We will clarify the molcecular mechanism on synapic development and plasticity by focusing on 1) dynamic protein palmitoylation and 2) synaptic protein complex.

Molecular mechanism for dynamic protein palmitoylation

Posttranslational processing events, including phosphorylation, ubiquitinylation and lipid modification, provide a central molecular mechanism for cells to respond to extracellular signals.

Protein palmitoylation -the frequent lipid modification with the lipid palmitate- regulates protein trafficking and function.

Palmitoylation modifies numerous classes of proteins including synaptic vesicle proteins, synaptic scaffolding proteins, signaling proteins and cytoskeletal proteins to target them to the specialized microdomain of the plasma membrane.

Palmitoylation is unique in that it is reversible and dynamically regulated by specific extracellular signals.

However, the molecular mechanism of protein palmitoylation has been unknown due to the difficulty in enzymology of protein palmitoylation and visualization of palmitoylated state of proteins in cells.

To overcome these difficult but important problems, we will reveal the regulatory mechanism of recently isolated enzyme family that mediates palmitoylation.

We have recently isolated the novel Palmitoyl-Acyl Transferase family (Fukata M et al. Neuron 44: 987-996), and identified PSD-95 palmitoylating enzymes (named P-PAT).

Importantly, this novel enzyme family has substrate specificity.
We also found that inhibition of P-PAT activity in neurons reduced palmitoylation and synaptic clustering of PSD-95 and diminished AMPA receptor-mediated neurotransmission.


Red: Surface AMPA receptors
Blue: Synaptophysin

Synaptic protein complexes

Dynamic regulation of AMPA receptors (AMPARs) underlies aspects of synaptic plasticity.

Although numerous AMPAR-interacting proteins have been identified, their quantitative and relative contributions to native AMPAR complexes remain unclear.

We quantitated protein interactions with neuronal AMPARs by immunoprecipitation from brain extracts.

We found that stargazin-like transmembrane AMPAR regulatory proteins (TARPs) co-purified with neuronal AMPARs, but we found negligible binding to GRIP1, PICK1, NSF, or SAP-97.

To facilitate purification of neuronal AMPAR complexes, we generated a transgenic mouse expressing an epitope-tagged GluR2 subunit of AMPARs.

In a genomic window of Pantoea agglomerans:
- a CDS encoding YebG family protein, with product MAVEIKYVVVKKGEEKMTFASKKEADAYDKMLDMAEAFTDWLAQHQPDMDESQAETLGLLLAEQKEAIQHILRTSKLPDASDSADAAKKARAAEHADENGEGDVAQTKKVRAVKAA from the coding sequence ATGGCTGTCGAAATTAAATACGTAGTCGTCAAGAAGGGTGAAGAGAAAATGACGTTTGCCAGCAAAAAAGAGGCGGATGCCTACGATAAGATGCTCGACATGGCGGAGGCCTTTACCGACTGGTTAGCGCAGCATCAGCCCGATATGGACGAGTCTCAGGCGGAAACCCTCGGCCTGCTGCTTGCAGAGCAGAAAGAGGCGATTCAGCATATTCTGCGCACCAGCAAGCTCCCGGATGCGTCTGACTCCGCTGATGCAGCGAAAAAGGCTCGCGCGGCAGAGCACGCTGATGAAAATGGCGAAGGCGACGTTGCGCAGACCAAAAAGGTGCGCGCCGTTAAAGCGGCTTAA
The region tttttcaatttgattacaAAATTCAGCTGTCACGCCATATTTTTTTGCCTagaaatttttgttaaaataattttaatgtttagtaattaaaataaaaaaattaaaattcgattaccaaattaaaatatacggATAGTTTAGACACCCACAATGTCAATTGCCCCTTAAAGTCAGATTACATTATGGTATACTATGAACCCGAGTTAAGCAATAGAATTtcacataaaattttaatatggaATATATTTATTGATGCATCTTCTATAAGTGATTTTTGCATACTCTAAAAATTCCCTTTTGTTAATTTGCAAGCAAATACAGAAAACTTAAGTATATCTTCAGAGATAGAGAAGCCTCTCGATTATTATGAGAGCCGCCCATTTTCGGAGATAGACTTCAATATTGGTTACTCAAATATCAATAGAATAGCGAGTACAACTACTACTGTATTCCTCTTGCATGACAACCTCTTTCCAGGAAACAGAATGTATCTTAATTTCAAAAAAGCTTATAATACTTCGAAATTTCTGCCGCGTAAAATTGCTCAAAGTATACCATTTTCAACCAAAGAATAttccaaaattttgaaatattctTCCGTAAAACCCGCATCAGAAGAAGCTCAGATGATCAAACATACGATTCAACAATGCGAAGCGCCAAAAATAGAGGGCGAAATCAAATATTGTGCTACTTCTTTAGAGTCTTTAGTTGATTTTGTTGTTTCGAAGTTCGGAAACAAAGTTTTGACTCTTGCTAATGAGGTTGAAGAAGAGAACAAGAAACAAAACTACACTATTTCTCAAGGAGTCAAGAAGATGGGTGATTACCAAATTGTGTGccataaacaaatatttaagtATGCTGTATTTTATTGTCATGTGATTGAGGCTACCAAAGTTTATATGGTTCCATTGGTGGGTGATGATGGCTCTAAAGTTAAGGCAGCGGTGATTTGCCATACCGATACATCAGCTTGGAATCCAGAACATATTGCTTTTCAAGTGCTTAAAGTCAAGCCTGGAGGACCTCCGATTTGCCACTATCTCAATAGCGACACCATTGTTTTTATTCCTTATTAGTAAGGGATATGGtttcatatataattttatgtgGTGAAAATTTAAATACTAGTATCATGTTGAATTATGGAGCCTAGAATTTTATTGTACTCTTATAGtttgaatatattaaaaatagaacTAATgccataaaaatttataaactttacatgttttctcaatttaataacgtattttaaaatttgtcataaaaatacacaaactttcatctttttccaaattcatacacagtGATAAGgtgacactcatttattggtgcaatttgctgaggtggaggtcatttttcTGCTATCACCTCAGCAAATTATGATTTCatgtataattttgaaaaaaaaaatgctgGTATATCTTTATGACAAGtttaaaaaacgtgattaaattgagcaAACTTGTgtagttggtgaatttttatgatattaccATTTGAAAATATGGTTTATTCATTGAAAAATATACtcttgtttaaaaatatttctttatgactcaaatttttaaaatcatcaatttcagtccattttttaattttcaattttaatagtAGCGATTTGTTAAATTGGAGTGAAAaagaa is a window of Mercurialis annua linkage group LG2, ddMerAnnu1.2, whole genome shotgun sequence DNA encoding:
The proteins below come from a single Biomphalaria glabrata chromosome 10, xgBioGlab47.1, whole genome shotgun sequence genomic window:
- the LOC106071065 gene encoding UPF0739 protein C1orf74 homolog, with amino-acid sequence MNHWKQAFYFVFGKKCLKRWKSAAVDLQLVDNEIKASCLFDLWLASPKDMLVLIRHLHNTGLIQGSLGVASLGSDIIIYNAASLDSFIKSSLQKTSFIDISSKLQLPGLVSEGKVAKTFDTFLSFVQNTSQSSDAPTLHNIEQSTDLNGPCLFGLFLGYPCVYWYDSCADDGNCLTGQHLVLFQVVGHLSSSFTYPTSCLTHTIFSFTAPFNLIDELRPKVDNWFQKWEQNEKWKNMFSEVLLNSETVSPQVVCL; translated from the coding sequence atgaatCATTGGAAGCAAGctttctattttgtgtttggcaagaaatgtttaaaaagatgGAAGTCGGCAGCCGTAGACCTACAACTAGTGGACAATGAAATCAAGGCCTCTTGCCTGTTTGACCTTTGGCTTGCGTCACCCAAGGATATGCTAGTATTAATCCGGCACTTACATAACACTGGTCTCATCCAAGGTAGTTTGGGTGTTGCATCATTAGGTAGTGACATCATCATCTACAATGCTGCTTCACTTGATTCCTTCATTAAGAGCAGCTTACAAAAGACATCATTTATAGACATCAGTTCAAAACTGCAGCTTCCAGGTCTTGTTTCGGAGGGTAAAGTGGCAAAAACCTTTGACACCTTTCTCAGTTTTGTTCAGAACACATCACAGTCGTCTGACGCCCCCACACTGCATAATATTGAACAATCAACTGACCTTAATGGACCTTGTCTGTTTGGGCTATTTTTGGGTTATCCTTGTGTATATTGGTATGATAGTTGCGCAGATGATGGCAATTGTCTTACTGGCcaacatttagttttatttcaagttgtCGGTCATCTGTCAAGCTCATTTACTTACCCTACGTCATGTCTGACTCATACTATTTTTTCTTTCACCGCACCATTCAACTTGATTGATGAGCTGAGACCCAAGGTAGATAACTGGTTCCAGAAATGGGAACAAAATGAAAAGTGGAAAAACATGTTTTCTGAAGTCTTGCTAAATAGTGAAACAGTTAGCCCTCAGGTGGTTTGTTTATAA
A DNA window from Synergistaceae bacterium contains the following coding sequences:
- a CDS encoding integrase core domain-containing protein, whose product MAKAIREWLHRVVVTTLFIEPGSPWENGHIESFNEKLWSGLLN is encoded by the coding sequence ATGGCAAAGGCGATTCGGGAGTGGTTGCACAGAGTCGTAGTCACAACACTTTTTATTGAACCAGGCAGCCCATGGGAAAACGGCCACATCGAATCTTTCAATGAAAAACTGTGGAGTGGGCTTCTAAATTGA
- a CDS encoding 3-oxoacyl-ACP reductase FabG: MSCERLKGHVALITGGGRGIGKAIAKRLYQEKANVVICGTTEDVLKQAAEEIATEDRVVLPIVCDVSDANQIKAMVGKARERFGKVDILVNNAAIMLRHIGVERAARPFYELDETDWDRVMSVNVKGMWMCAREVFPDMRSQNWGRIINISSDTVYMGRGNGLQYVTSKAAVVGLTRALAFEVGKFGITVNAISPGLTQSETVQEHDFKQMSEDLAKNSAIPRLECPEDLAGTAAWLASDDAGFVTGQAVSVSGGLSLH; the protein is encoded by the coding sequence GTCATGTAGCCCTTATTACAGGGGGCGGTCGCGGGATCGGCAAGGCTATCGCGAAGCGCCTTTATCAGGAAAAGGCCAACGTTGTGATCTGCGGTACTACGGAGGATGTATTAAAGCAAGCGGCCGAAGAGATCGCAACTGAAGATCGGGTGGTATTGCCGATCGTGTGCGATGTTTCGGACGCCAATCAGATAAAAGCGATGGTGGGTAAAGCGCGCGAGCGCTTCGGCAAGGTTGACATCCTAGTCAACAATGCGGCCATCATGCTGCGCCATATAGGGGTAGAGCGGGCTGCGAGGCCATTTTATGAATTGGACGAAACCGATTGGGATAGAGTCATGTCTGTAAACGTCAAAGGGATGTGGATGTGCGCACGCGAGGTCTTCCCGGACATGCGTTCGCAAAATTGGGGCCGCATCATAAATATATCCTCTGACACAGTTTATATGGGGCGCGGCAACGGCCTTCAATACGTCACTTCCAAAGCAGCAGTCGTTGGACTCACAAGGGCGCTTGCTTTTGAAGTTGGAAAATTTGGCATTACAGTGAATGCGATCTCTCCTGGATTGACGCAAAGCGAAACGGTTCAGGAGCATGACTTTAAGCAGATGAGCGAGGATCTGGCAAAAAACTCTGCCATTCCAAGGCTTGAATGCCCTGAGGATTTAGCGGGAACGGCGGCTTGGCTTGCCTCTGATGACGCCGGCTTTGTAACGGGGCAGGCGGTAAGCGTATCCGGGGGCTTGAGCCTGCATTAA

Taking advantage of this powerful new tool, we isolated two populations of GluR2 containing AMPARs: an immature complex with the ER chaperone BiP, and a mature complex containing GluR1, TARPs and PSD-95. (Fukata Y et al. J. Cell Biol. 2005)

Recently, we purified PSD-95-associated synaptic protein complex from rat brain and identified a complex comprising stargazin, LGI1 and ADAM22.

Importantly, all these major components are genetically linked to epilepsy.
Stargazin is mutated in stargazer mice with absence epilepsy and ataxia.
LGI1 is a secreted neuronal protein and its mutations have been found in patients with familial epilepsy.
ADAM22 is a transmembrane protein and ADAM22-deficient mice were reported to lead to death from seizures.

We found that LGI1 is an extracelluar ligand for ADAM22, whereas the mutated form of LGI1 in patients with familial epilepsy fails to bind to ADAM22.
ADAM22 links extracellular LGI1 to PSD-95-scaffolding platform containing AMPAR and stargazin.

Furthermore, we found LGI1 and ADAM22 interaction specifically augments AMPAR-mediated excitatory synaptic transmission in hippocampal slices.

This study identifies a novel pathway in which LGI1, an extracellularly-released neuronal protein, controls synaptic strength and indicates possible avenues for understanding human epilepsy (Fukata, Y. et al., Science 313:1792-1795, 2005).

We are now investigating (i) if and how neuronal LGI1 secretion is regulated by synaptic activity; (ii) the signaling events downstream of LGI1/ADAM22 interaction; and (iii) the physiological and pathological roles of LGI1/ADAM22 in synaptic transmission and epileptogenesis.